MICHELE NORRIS, host:
An investigation is underway in the Central Asian Republic of Kyrgyzstan. Authorities want to know why a train traveling to Iran was carrying radioactive cargo. It was not enough to make a weapon, but the Kyrgyz government says it still doesn't know how it happened.
From the capital, Bishkek, NPR's Ivan Watson reports.
(Soundbite of train passing)
IVAN WATSON: Every day, cargo trains roll out of Belovodskaya station. Many of these rusting locomotives are headed across the border to other Central Asian states, which were also once part of the Soviet Union.
Unidentified Man: (Speaking in foreign language).
WATSON: This station is where emergency workers gathered on December 31st to greet one train that was turned back after it set off radiation detectors in Uzbekistan while en route to Iran.
Specialists pinpointed one wagon, which was emitting radiation at levels 1,000 times higher than normal. Emergency workers say the source lay in a pile of dirt and garbage beneath 50 tons of scrap metal.
Captain Almanbek Adakeyev(ph) led a team of four who volunteered to clean up the radioactive muck by hand.
Captain ALMANBEK ADAKEYEV (Kyrgyzstan Resident): (Speaking in foreign language).
WATSON: To avoid contamination, we went in one a time for periods of less than a minute each, Adakeyev says, adding, it was not a pleasant operation.
Kyrgyz newspapers report this is the third time in three years authorities have intercepted trains leaving Kyrgyzstan with radioactive cargo. In this case, Kyrgyz officials say the substance consisted of several grams of caesium-137. They say it's still a mystery how and when it got onboard the train. Caesium-137 is often used in medical and industrial instruments.
Alexander Melikishvili of the James Martin Center for Nonproliferation Studies says in powder form, caesium-137 could also be used to make a dirty bomb.
Mr. ALEXANDER MELIKISHVILI (James Martin Center for Nonproliferation Studies): From the perspective of a terrorist, the ideal device would entail caesium-137 with some sort of conventional explosive.
WATSON: There was not enough caesium-137 aboard the train for a weapon, prompting some to conclude it accidentally got mixed in with the scrap metal. The Central Asian republics are littered with former Soviet nuclear test sites, uranium-processing plants, and radioactive waste dumps.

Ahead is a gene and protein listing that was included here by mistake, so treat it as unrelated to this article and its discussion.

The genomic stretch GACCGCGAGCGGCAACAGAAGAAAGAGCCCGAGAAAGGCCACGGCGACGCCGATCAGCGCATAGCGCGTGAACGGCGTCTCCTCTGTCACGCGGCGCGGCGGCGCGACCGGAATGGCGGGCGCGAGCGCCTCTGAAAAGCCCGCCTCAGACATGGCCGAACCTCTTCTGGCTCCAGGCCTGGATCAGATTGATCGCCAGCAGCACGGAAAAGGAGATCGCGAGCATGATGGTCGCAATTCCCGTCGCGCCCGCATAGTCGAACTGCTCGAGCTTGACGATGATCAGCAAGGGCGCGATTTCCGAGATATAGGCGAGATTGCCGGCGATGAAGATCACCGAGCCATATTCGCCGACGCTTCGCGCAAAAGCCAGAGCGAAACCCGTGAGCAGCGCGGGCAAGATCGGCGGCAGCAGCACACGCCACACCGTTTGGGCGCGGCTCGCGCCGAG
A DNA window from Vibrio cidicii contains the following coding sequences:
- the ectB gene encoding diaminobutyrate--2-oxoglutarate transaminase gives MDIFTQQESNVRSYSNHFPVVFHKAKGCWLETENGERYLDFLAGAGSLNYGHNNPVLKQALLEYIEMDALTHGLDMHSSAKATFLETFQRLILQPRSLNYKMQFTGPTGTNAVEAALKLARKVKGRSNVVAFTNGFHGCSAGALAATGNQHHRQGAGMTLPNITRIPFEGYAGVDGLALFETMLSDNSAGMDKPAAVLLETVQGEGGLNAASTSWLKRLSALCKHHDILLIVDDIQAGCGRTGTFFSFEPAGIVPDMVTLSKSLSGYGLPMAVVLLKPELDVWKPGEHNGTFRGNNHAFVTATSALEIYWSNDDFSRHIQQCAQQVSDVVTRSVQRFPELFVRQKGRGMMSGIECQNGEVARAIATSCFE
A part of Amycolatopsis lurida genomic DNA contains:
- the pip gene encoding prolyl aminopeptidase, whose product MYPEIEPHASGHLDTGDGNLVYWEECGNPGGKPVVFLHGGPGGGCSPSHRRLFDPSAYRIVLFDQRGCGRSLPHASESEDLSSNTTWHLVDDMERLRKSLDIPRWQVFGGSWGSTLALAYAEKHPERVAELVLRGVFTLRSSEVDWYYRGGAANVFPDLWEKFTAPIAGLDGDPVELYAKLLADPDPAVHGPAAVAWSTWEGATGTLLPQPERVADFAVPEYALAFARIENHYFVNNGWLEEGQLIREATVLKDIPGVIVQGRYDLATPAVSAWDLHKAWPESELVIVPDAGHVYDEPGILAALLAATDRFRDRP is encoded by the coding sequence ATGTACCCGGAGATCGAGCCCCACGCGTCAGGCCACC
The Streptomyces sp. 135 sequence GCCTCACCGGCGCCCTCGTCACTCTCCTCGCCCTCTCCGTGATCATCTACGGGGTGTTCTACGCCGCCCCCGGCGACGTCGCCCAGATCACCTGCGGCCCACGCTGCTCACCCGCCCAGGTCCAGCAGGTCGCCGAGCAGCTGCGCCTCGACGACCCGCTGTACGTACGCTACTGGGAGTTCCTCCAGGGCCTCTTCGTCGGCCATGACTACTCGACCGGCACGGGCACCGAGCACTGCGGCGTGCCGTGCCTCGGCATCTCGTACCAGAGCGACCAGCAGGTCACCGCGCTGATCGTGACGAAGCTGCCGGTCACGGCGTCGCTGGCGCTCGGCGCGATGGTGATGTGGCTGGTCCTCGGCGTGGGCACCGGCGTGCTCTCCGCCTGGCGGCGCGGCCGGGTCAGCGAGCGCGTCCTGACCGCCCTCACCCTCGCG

Roger Kangas of the National Defense University in Washington says cash-strapped governments like Kyrgyzstan's have a hard time securing this radioactive legacy of the Soviet Union.
Dr. ROGER KANGAS (Professor of Central Asian Studies, National Defense University): When you come up against porous borders, problems of corruption, the profitability of perhaps shipping some of this material out, you can see they're really up against a tall challenge here.
WATSON: Last spring, two former government officials stood trial in neighboring Tajikistan for allegedly trying to sell canisters of plutonium and caesium-137 on the black market. Watchdog organizations say nuclear smugglers are arrested in this region every year.
To combat the trade in radioactive goods, the U.S. and Russia have distributed radiation-detection equipment for use at Central Asian border checkpoints. But before it was stopped last month, Kyrgyzstan's radioactive cargo train apparently passed through at least two of these borders undetected.
Again, nuclear nonproliferation expert Alexander Melikishvili.
Mr. MELIKISHVILI: The radiation control at the borders is the line of defense that allows - in effect, if it's properly carried out, allows the - stops the illicit trafficking.
WATSON: Today, the Kyrgyz government announced it would request help from the International Atomic Energy Agency to install more radiation detectors on its borders.
Ivan Watson, NPR News, Bishkek.
NORRIS: This is NPR, National Public Radio.
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